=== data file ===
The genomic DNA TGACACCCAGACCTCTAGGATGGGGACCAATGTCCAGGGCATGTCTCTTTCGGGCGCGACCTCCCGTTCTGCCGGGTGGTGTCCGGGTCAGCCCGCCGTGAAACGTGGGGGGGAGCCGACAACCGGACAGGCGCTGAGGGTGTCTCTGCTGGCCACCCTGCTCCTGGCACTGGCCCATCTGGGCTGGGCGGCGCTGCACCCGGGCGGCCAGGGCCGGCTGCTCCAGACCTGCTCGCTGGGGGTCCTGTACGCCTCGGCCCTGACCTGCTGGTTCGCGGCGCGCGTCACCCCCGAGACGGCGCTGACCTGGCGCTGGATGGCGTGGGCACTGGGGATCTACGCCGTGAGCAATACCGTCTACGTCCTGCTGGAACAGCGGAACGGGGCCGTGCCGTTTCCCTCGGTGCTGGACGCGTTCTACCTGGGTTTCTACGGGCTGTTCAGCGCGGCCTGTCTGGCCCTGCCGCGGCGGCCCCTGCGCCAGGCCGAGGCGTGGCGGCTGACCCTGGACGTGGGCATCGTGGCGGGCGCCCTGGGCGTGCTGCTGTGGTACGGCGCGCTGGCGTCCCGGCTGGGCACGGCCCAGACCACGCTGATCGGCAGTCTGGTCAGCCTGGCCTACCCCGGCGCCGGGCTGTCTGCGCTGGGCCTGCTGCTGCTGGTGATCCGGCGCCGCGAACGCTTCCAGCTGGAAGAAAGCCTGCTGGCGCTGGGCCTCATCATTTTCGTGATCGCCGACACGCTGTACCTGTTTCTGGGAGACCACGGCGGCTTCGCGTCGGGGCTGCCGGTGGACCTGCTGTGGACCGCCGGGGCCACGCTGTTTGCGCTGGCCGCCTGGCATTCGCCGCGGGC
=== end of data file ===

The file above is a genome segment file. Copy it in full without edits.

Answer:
The genomic DNA TGACACCCAGACCTCTAGGATGGGGACCAATGTCCAGGGCATGTCTCTTTCGGGCGCGACCTCCCGTTCTGCCGGGTGGTGTCCGGGTCAGCCCGCCGTGAAACGTGGGGGGGAGCCGACAACCGGACAGGCGCTGAGGGTGTCTCTGCTGGCCACCCTGCTCCTGGCACTGGCCCATCTGGGCTGGGCGGCGCTGCACCCGGGCGGCCAGGGCCGGCTGCTCCAGACCTGCTCGCTGGGGGTCCTGTACGCCTCGGCCCTGACCTGCTGGTTCGCGGCGCGCGTCACCCCCGAGACGGCGCTGACCTGGCGCTGGATGGCGTGGGCACTGGGGATCTACGCCGTGAGCAATACCGTCTACGTCCTGCTGGAACAGCGGAACGGGGCCGTGCCGTTTCCCTCGGTGCTGGACGCGTTCTACCTGGGTTTCTACGGGCTGTTCAGCGCGGCCTGTCTGGCCCTGCCGCGGCGGCCCCTGCGCCAGGCCGAGGCGTGGCGGCTGACCCTGGACGTGGGCATCGTGGCGGGCGCCCTGGGCGTGCTGCTGTGGTACGGCGCGCTGGCGTCCCGGCTGGGCACGGCCCAGACCACGCTGATCGGCAGTCTGGTCAGCCTGGCCTACCCCGGCGCCGGGCTGTCTGCGCTGGGCCTGCTGCTGCTGGTGATCCGGCGCCGCGAACGCTTCCAGCTGGAAGAAAGCCTGCTGGCGCTGGGCCTCATCATTTTCGTGATCGCCGACACGCTGTACCTGTTTCTGGGAGACCACGGCGGCTTCGCGTCGGGGCTGCCGGTGGACCTGCTGTGGACCGCCGGGGCCACGCTGTTTGCGCTGGCCGCCTGGCATTCGCCGCGGGC